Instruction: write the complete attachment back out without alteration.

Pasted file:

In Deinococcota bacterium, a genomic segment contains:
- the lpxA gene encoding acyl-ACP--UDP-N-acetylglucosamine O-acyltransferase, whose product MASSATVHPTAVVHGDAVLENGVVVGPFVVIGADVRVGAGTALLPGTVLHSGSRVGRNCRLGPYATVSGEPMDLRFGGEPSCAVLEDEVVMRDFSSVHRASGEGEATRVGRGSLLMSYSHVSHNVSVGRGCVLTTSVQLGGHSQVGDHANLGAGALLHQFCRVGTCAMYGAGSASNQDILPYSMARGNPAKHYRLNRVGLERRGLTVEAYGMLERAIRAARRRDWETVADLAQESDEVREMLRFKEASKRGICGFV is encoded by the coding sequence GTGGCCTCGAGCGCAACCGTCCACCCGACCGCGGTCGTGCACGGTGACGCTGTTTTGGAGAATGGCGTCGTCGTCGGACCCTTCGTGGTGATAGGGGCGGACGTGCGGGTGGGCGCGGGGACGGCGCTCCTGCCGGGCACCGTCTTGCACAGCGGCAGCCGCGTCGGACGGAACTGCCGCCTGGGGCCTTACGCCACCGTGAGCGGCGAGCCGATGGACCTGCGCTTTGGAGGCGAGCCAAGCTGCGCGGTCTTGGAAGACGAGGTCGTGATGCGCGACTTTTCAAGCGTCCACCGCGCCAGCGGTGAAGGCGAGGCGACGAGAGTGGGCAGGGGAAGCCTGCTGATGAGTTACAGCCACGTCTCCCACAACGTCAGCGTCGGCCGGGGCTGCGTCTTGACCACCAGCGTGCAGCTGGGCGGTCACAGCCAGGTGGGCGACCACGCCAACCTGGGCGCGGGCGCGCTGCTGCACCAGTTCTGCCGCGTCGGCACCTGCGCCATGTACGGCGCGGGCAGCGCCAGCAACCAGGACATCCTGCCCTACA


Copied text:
In Deinococcota bacterium, a genomic segment contains:
- the lpxA gene encoding acyl-ACP--UDP-N-acetylglucosamine O-acyltransferase, whose product MASSATVHPTAVVHGDAVLENGVVVGPFVVIGADVRVGAGTALLPGTVLHSGSRVGRNCRLGPYATVSGEPMDLRFGGEPSCAVLEDEVVMRDFSSVHRASGEGEATRVGRGSLLMSYSHVSHNVSVGRGCVLTTSVQLGGHSQVGDHANLGAGALLHQFCRVGTCAMYGAGSASNQDILPYSMARGNPAKHYRLNRVGLERRGLTVEAYGMLERAIRAARRRDWETVADLAQESDEVREMLRFKEASKRGICGFV is encoded by the coding sequence GTGGCCTCGAGCGCAACCGTCCACCCGACCGCGGTCGTGCACGGTGACGCTGTTTTGGAGAATGGCGTCGTCGTCGGACCCTTCGTGGTGATAGGGGCGGACGTGCGGGTGGGCGCGGGGACGGCGCTCCTGCCGGGCACCGTCTTGCACAGCGGCAGCCGCGTCGGACGGAACTGCCGCCTGGGGCCTTACGCCACCGTGAGCGGCGAGCCGATGGACCTGCGCTTTGGAGGCGAGCCAAGCTGCGCGGTCTTGGAAGACGAGGTCGTGATGCGCGACTTTTCAAGCGTCCACCGCGCCAGCGGTGAAGGCGAGGCGACGAGAGTGGGCAGGGGAAGCCTGCTGATGAGTTACAGCCACGTCTCCCACAACGTCAGCGTCGGCCGGGGCTGCGTCTTGACCACCAGCGTGCAGCTGGGCGGTCACAGCCAGGTGGGCGACCACGCCAACCTGGGCGCGGGCGCGCTGCTGCACCAGTTCTGCCGCGTCGGCACCTGCGCCATGTACGGCGCGGGCAGCGCCAGCAACCAGGACATCCTGCCCTACA